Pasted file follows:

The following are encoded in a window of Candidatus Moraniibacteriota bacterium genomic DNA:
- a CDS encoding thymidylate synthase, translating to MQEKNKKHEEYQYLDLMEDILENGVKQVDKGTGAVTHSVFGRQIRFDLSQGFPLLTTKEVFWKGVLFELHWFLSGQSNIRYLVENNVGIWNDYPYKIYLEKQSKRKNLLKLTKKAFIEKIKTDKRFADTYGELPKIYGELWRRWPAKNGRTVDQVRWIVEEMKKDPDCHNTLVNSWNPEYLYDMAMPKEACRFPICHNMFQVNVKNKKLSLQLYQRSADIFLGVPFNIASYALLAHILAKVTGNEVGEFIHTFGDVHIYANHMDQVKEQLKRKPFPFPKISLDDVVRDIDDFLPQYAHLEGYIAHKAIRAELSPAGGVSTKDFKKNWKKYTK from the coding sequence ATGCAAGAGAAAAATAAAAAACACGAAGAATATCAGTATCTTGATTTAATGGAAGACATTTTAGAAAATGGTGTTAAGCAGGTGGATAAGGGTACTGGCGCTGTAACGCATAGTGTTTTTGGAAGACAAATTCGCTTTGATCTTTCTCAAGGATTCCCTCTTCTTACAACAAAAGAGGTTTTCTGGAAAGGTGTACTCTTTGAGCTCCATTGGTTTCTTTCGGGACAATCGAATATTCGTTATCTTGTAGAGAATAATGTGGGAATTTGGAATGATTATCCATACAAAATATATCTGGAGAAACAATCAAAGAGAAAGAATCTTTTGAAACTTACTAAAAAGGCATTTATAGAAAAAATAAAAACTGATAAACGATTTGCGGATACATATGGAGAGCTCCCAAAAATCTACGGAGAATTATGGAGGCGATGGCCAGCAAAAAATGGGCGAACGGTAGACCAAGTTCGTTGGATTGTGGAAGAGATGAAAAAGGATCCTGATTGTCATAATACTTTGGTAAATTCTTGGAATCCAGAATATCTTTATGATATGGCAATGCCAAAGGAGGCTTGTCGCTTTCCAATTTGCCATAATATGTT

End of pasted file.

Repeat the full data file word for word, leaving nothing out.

The following are encoded in a window of Candidatus Moraniibacteriota bacterium genomic DNA:
- a CDS encoding thymidylate synthase, translating to MQEKNKKHEEYQYLDLMEDILENGVKQVDKGTGAVTHSVFGRQIRFDLSQGFPLLTTKEVFWKGVLFELHWFLSGQSNIRYLVENNVGIWNDYPYKIYLEKQSKRKNLLKLTKKAFIEKIKTDKRFADTYGELPKIYGELWRRWPAKNGRTVDQVRWIVEEMKKDPDCHNTLVNSWNPEYLYDMAMPKEACRFPICHNMFQVNVKNKKLSLQLYQRSADIFLGVPFNIASYALLAHILAKVTGNEVGEFIHTFGDVHIYANHMDQVKEQLKRKPFPFPKISLDDVVRDIDDFLPQYAHLEGYIAHKAIRAELSPAGGVSTKDFKKNWKKYTK from the coding sequence ATGCAAGAGAAAAATAAAAAACACGAAGAATATCAGTATCTTGATTTAATGGAAGACATTTTAGAAAATGGTGTTAAGCAGGTGGATAAGGGTACTGGCGCTGTAACGCATAGTGTTTTTGGAAGACAAATTCGCTTTGATCTTTCTCAAGGATTCCCTCTTCTTACAACAAAAGAGGTTTTCTGGAAAGGTGTACTCTTTGAGCTCCATTGGTTTCTTTCGGGACAATCGAATATTCGTTATCTTGTAGAGAATAATGTGGGAATTTGGAATGATTATCCATACAAAATATATCTGGAGAAACAATCAAAGAGAAAGAATCTTTTGAAACTTACTAAAAAGGCATTTATAGAAAAAATAAAAACTGATAAACGATTTGCGGATACATATGGAGAGCTCCCAAAAATCTACGGAGAATTATGGAGGCGATGGCCAGCAAAAAATGGGCGAACGGTAGACCAAGTTCGTTGGATTGTGGAAGAGATGAAAAAGGATCCTGATTGTCATAATACTTTGGTAAATTCTTGGAATCCAGAATATCTTTATGATATGGCAATGCCAAAGGAGGCTTGTCGCTTTCCAATTTGCCATAATATGTT